Daniel Gordon’s Crossing the Line, a movie on James Dresnok’s life in North Korea, for one reason or another, is not allowed to stay on Youtube for a long time. Shortly after I first talked about it, the movie was removed from Youtube but today I randomly saw it again browsing on one of the most innovative websites ever.
This time someone else posted it on Youtube in six parts: Part 1, Part 2, Part 3, Part 4, Part 5 and Part 6. From my previous reflection, it appears that I missed a North Korean observer who was allegedly watching for any possible awkward situations between the film makers and Mr. Dresnok. That observer can be seen in part 5 (11:45). He can also be seen at another meeting with Joe Dresnok, this time on Al Jazeera.
What I also failed in was noticing that Joe Dresnok actually praised the regime and its two leaders – Kim Il Sung and Kim Jong Il. Both on Al Jazeera and in the movie, he gave them kudos for taking care of him. The hint that I talked about can’t be considered a negative view on the regime but merely acknowledging that the North Korean society was fundamentally different from the American society.
I haven’t changed my opinion about Charles Jenkins and Joe Dresnok’s life in the U.S.
In addition to that…
Important topics that I didn’t talk about, due to not having as much academic experience as I do today and due to a further contemplation on the movie, are allegations that North Koreans kidnap Caucasian women – including from the Middle East (in case someone doesn’t consider Middle Easterners to be Caucasians, I do consider them Caucasians) in order to breed Caucasian-looking spies – and propaganda.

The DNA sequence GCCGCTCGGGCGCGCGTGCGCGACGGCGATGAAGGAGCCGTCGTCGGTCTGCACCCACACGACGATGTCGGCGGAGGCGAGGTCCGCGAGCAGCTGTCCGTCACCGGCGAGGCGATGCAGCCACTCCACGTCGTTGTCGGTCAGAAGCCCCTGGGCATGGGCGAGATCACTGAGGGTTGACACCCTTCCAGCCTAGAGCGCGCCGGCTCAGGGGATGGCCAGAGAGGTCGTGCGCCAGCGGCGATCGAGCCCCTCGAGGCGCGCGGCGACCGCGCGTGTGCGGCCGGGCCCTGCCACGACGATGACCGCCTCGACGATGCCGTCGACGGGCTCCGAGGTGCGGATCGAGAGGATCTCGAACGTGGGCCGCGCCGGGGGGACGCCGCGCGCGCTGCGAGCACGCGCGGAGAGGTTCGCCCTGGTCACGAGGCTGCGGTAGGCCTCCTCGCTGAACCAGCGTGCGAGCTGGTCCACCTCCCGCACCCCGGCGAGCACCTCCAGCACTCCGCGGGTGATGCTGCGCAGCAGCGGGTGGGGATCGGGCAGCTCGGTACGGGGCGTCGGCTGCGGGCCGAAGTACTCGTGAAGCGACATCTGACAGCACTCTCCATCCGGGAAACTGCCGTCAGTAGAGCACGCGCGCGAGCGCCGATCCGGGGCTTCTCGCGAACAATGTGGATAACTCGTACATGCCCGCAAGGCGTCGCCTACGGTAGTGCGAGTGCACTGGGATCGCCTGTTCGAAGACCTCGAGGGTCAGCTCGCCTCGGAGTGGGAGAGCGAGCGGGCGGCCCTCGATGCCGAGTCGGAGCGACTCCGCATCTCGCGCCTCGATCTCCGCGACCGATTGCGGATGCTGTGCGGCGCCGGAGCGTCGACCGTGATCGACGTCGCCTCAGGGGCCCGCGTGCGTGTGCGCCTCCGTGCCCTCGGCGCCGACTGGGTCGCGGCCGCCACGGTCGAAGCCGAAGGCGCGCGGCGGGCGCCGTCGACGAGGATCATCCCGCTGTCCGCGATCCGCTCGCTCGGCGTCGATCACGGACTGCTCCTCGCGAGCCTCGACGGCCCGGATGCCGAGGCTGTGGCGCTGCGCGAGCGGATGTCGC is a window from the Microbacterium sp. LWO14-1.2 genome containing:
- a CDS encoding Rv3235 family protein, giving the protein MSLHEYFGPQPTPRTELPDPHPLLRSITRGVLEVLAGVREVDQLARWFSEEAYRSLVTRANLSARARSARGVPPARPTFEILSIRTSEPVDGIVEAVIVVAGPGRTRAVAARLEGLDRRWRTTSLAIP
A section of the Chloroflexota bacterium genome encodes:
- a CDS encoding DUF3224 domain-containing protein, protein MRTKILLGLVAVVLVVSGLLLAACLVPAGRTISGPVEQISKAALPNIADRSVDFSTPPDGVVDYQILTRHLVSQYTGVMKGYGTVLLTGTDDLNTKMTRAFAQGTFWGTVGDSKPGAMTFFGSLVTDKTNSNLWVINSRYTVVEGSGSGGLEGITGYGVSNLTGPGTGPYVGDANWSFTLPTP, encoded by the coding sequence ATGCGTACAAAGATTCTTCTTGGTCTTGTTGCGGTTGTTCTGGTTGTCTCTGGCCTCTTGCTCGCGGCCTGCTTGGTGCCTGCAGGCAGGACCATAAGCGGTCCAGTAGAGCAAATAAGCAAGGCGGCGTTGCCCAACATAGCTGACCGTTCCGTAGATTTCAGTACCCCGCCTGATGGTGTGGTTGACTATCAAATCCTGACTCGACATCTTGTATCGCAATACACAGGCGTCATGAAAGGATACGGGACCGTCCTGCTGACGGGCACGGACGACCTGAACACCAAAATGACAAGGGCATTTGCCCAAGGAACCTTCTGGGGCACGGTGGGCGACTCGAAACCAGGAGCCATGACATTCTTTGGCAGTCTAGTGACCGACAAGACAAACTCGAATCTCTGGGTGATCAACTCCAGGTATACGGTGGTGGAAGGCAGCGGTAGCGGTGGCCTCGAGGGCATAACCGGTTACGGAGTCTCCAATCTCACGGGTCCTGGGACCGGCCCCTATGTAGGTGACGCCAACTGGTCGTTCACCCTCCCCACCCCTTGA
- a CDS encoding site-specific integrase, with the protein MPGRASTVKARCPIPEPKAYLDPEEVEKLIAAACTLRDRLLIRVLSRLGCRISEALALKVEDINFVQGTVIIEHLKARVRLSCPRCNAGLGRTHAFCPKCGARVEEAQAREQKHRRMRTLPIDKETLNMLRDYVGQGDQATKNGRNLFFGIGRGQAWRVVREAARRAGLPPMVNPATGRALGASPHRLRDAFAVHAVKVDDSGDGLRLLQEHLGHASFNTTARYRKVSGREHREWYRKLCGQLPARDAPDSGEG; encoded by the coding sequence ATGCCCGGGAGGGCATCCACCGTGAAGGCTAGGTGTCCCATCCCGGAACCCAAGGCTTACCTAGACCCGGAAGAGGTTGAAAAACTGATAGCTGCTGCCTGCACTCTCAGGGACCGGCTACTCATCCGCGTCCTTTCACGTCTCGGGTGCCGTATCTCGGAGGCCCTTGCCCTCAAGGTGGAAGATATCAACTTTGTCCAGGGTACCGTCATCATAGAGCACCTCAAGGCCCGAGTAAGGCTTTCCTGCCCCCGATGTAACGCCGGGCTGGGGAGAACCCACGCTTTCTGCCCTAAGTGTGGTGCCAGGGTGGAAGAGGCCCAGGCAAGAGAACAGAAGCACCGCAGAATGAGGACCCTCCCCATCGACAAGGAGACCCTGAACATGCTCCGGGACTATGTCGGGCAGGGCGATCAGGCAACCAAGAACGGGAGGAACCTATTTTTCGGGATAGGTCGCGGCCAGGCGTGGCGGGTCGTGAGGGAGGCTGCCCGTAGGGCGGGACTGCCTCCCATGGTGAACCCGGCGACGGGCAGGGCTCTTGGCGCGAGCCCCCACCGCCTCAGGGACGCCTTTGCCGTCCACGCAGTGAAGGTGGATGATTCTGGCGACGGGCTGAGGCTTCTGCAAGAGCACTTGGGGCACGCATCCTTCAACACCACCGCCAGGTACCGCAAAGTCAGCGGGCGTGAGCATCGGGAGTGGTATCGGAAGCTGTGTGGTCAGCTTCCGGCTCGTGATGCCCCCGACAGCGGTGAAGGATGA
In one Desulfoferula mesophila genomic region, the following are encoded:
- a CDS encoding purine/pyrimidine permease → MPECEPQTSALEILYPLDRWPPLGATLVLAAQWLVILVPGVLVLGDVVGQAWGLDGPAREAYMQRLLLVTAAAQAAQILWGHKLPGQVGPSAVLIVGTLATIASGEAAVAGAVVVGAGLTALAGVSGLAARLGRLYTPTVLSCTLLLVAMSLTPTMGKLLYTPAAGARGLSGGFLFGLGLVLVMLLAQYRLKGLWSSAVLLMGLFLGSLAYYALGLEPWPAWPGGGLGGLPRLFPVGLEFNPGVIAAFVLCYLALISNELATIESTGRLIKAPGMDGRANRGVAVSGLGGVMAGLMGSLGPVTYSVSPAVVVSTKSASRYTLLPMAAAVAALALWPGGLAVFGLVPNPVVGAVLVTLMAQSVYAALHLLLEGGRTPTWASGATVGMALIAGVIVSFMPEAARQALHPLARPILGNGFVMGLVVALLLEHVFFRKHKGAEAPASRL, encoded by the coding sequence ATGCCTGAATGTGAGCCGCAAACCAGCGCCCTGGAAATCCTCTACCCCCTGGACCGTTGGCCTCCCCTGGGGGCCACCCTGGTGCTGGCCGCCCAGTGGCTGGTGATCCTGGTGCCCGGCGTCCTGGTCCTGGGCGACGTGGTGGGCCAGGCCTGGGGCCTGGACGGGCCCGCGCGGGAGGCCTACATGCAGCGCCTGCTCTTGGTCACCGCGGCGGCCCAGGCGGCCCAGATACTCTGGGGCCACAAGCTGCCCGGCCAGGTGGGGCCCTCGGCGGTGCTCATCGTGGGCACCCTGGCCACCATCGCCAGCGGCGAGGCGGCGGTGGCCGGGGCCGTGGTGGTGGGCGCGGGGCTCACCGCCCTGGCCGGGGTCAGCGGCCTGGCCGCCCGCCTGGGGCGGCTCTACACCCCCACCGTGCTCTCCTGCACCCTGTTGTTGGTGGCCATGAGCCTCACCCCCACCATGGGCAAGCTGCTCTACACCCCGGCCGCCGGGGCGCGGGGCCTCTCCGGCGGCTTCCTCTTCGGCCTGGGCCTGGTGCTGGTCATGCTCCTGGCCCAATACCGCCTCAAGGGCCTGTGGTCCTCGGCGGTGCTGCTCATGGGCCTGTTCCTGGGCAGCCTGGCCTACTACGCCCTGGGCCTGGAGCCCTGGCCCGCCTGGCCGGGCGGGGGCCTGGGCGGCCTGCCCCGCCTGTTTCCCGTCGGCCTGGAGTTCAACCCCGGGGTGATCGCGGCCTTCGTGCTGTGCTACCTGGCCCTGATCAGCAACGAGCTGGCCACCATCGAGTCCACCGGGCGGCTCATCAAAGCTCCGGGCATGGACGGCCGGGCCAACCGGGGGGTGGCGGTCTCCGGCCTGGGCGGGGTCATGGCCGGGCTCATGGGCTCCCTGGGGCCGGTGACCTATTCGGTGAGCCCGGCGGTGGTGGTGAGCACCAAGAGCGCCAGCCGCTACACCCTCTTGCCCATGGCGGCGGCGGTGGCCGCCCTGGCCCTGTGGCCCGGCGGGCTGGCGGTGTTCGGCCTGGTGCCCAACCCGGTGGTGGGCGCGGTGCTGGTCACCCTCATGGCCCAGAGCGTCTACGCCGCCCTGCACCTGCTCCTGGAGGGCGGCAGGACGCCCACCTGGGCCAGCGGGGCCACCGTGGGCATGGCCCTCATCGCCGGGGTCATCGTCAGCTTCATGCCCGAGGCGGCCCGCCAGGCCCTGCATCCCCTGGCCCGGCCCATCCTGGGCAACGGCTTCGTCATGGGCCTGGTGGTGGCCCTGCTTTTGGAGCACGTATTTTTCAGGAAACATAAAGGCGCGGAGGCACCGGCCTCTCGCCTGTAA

Joe Dresnok entirely denied such an act while telling the journalist that he knows that Mr. Jenkins’ wife was kidnapped. While the latter causes us to speculate that kidnappings for such purposes are true, we don’t have such information yet but I personally would not be surprised at all if this is true, especially after having read Reza Kahlili’s A Time to Betray.
When it comes to propaganda, this movie is a classic example of North Korea’s methods of propaganda: in the form of cartoons and reporters being invited to film the “good” (masked) side of the Secret State. No wonder why Mr. Gordon and his team were invited to make the movie. The North Korean government wouldn’t want to miss an opportunity to show the world how great its country is and how nice looking (as seen on documentaries made in North Korea) and happy its people are.